Learning how to confer is difficult because, even though we ask students to make their thinking visible, teachers' thinking often remains invisible. If we listen in on a conference, we could hear the teacher eliciting student thinking and nudging that thinking forward.
Conferring is built on learning what students are doing and how they are thinking. In the first stage of a math conference, the teachers looks, listens, and asks with the goal of building an interpretation of student thinking.
In the first moments of a math conference, the teacher does a number of things to begin to gather information. She very likely looks at the physical work students are doing, including written work and manipulatives and how they are moving or gesturing. She listens to what they are saying to each other or muttering to themselves. The teacher begins to pick out details that may be important to helping her understand what the students are doing and
how they are making sense. She might attend to the particular way a child is counting cubes, the numbers the child has written on his paper, or who seems to be making decisions in the partnership. This is attending.
Often, when we as teachers come in midstream, simply watching and listening doesn’t provide enough clues for us to fully understand what has come before. So, we decide to ask questions. We elicit student thinking to give us more details to attend to. Most often teachers will start eliciting with a generic question that invites student to share their thinking. These moves can be as simple as “What are you trying?” or “What are you working on?” or “Tell me what you’re doing?” These kinds of questions, when asked routinely, set the expectation that students explain their thinking and their process.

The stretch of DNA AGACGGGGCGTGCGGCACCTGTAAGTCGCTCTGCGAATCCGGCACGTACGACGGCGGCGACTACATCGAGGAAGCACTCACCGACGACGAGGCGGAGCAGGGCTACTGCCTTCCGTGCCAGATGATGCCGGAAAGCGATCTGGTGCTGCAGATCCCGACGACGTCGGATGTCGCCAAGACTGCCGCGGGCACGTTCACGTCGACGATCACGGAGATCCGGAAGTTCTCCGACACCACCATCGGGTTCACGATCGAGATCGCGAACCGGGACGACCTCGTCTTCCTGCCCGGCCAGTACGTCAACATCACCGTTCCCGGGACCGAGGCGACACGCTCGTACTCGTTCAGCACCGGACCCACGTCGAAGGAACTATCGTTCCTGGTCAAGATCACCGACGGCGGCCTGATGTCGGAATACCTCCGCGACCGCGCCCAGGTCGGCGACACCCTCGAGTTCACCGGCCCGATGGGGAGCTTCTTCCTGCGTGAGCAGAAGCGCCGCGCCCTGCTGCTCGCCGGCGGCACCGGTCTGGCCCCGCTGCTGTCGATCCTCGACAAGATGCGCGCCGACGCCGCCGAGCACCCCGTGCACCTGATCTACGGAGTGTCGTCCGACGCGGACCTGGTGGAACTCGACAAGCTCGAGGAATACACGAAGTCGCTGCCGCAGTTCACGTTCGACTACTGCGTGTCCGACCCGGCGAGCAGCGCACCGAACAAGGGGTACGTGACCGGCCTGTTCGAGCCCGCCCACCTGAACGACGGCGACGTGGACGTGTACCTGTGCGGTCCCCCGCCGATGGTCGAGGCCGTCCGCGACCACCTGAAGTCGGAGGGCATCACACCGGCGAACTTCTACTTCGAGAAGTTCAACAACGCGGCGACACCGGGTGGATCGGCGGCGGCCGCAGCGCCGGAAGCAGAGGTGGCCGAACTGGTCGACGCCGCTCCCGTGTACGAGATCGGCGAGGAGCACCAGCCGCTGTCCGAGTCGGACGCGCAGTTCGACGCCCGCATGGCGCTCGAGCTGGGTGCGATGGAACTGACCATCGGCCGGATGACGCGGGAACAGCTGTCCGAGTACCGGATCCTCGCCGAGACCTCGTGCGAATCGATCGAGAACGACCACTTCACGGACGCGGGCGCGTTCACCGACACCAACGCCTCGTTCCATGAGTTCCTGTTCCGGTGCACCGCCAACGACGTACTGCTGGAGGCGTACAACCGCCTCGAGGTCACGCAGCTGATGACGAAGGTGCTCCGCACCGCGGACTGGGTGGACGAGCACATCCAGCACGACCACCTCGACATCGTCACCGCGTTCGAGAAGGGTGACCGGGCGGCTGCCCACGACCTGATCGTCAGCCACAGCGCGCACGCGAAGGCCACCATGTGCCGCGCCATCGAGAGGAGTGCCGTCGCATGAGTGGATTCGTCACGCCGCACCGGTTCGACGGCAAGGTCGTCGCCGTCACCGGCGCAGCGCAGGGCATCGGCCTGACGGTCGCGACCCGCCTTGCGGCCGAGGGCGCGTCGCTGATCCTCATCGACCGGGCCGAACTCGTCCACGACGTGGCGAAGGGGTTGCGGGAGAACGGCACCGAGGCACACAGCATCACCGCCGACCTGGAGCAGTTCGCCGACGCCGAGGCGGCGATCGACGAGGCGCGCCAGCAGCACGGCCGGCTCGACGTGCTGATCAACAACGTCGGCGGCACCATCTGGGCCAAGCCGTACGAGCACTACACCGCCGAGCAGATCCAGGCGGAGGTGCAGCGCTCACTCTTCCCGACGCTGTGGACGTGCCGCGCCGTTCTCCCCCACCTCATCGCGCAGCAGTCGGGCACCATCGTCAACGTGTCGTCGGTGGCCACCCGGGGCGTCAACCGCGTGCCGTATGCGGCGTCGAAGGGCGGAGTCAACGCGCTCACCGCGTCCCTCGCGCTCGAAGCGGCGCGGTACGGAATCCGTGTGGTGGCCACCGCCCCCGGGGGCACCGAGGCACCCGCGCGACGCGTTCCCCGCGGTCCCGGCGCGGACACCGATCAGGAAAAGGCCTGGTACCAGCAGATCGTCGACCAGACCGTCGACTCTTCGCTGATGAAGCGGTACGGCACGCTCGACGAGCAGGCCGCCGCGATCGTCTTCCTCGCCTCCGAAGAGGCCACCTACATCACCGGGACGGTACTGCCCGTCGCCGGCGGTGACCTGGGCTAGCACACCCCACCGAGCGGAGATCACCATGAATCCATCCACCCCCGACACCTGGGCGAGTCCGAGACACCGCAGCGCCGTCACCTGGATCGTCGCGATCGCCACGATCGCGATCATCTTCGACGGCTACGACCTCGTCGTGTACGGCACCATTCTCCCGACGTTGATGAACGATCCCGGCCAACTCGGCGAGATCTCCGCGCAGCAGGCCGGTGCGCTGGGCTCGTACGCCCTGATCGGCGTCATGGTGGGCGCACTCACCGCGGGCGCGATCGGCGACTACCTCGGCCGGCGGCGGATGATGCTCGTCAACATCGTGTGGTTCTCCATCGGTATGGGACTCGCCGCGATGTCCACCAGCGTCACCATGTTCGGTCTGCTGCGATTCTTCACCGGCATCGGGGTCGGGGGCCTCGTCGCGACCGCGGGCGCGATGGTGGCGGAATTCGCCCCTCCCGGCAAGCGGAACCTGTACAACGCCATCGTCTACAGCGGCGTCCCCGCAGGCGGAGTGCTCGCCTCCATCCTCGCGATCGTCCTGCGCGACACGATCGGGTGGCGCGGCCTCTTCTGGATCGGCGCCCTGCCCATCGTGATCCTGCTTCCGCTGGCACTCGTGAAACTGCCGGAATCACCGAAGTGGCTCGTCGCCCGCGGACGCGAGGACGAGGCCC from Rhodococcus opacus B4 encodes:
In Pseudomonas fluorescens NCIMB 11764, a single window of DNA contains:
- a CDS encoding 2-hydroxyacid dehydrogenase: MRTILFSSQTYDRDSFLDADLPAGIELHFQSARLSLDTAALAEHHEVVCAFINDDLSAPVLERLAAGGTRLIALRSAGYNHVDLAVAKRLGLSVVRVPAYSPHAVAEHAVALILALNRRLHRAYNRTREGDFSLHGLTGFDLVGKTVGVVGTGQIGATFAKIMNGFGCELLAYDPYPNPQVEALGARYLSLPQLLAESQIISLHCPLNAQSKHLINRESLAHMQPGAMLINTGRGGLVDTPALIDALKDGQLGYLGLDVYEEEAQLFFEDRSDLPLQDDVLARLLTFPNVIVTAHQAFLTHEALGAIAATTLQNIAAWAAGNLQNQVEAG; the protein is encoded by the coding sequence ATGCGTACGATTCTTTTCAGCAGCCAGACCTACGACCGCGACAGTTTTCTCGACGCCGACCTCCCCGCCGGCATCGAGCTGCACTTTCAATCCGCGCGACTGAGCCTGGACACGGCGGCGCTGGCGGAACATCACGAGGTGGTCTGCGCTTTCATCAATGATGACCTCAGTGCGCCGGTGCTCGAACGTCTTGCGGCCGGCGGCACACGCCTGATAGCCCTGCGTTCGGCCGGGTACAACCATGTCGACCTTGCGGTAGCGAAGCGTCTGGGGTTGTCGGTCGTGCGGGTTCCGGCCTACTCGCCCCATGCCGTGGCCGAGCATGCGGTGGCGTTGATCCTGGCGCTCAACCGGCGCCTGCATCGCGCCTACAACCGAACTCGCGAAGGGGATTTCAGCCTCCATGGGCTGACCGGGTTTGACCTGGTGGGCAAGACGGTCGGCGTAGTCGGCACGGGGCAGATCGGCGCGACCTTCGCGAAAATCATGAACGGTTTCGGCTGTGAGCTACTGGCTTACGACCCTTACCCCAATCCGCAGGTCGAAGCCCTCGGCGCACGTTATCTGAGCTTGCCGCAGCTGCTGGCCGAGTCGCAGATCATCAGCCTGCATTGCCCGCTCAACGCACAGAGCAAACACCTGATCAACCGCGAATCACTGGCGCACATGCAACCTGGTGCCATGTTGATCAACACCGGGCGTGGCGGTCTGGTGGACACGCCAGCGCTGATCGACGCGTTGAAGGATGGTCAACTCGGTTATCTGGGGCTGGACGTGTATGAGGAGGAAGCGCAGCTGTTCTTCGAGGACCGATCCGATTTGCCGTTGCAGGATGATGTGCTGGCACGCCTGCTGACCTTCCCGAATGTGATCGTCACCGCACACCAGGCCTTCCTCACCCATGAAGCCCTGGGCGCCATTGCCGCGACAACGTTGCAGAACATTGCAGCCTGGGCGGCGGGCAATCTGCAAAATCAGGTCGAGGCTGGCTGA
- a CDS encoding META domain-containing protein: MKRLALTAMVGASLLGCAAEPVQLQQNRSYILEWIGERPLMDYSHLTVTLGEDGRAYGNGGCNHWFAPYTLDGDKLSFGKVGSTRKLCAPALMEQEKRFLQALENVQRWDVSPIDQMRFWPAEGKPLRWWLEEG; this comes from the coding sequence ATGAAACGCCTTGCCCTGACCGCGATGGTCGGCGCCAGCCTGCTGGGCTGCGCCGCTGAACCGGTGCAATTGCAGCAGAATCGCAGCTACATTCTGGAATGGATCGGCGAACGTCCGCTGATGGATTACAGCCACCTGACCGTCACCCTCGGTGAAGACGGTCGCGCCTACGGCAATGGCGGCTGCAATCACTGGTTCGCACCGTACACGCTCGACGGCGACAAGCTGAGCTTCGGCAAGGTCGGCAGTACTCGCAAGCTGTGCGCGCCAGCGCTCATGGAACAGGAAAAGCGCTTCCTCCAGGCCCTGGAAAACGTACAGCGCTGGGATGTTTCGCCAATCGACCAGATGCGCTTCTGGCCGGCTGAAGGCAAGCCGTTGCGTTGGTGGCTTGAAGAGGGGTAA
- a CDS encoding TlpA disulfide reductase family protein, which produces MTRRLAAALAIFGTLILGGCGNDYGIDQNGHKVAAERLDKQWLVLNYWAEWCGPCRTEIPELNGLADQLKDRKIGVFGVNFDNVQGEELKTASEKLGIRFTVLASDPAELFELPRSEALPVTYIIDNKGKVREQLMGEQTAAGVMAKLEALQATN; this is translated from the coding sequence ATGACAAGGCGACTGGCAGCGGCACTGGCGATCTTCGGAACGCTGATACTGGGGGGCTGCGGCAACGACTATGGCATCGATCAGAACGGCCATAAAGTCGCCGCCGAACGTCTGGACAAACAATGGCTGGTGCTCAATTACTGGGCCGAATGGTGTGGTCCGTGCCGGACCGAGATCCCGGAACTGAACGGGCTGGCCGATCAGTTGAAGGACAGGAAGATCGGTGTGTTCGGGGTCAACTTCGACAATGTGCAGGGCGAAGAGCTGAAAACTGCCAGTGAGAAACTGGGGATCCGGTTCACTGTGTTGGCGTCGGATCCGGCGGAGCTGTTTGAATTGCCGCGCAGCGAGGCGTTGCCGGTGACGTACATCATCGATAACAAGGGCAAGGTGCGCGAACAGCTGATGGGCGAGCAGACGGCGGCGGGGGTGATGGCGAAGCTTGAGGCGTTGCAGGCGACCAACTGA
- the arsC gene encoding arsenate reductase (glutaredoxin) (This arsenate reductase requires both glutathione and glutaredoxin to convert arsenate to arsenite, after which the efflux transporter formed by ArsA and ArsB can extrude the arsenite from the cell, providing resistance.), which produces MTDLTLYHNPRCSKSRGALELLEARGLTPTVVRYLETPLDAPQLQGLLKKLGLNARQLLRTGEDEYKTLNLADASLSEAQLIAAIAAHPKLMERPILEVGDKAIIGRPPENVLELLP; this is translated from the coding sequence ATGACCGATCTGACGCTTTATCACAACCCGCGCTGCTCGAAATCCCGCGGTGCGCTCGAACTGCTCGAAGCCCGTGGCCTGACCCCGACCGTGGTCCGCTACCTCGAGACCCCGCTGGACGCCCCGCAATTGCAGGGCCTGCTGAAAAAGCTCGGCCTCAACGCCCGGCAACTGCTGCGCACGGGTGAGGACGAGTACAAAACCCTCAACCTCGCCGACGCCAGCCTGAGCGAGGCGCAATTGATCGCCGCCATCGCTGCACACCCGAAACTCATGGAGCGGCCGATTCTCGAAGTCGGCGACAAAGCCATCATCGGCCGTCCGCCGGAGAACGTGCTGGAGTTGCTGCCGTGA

Even with this expectation, students often struggle to put words to their thinking. When students are struggling to articulate or offer partial explanations, teachers must ask follow-up elicitation questions to get a fuller picture of what students are working on. For instance, the teacher might ask, “You said you added 15 and 7. Where did those numbers come from?” or “What did you do next?” Teachers might also probe student thinking at this stage to learn how much children understand about why their process works.
The teacher begins to assemble all of these details from looking, listening, and asking into an interpretation of student thinking. A solid interpretation is grounded in evidence, in all the details the teacher has collected. The teacher might test her interpretation with some questions or by revoicing what she thinks she’s heard from the student. In this way the teacher weaves between attending to, eliciting, and interpreting student thinking until she feels she has an interpretation that makes sense with all the evidence. An interpretation
typically includes what the children understand and do not yet understand, what the children are trying, and what the children are struggling with.
The time it takes to confer varies quite a bit. It can take as little as one minute if students offer their thinking readily, the nudge is clear, and students take it up quickly. Some conferences, however, require lots of back-and-forth as students make meaning out of the task, explains thinking, work out ideas, or negotiate. In these cases, conferring can take as long as ten minutes. Most conferences, however, fall in between, taking approximately three to five minutes, and if you choose the right kind of nudge, this last part of the conferences cant take just a fraction of a minute.
Jen Munson is a postdoctoral fellow in learning sciences at Northwestern University, a former classroom teacher, and a professional developer who works with teachers and school leaders across the U.S. to develop responsive, equitable mathematics instruction. She is coauthor of the Mindset Mathematics curriculum series.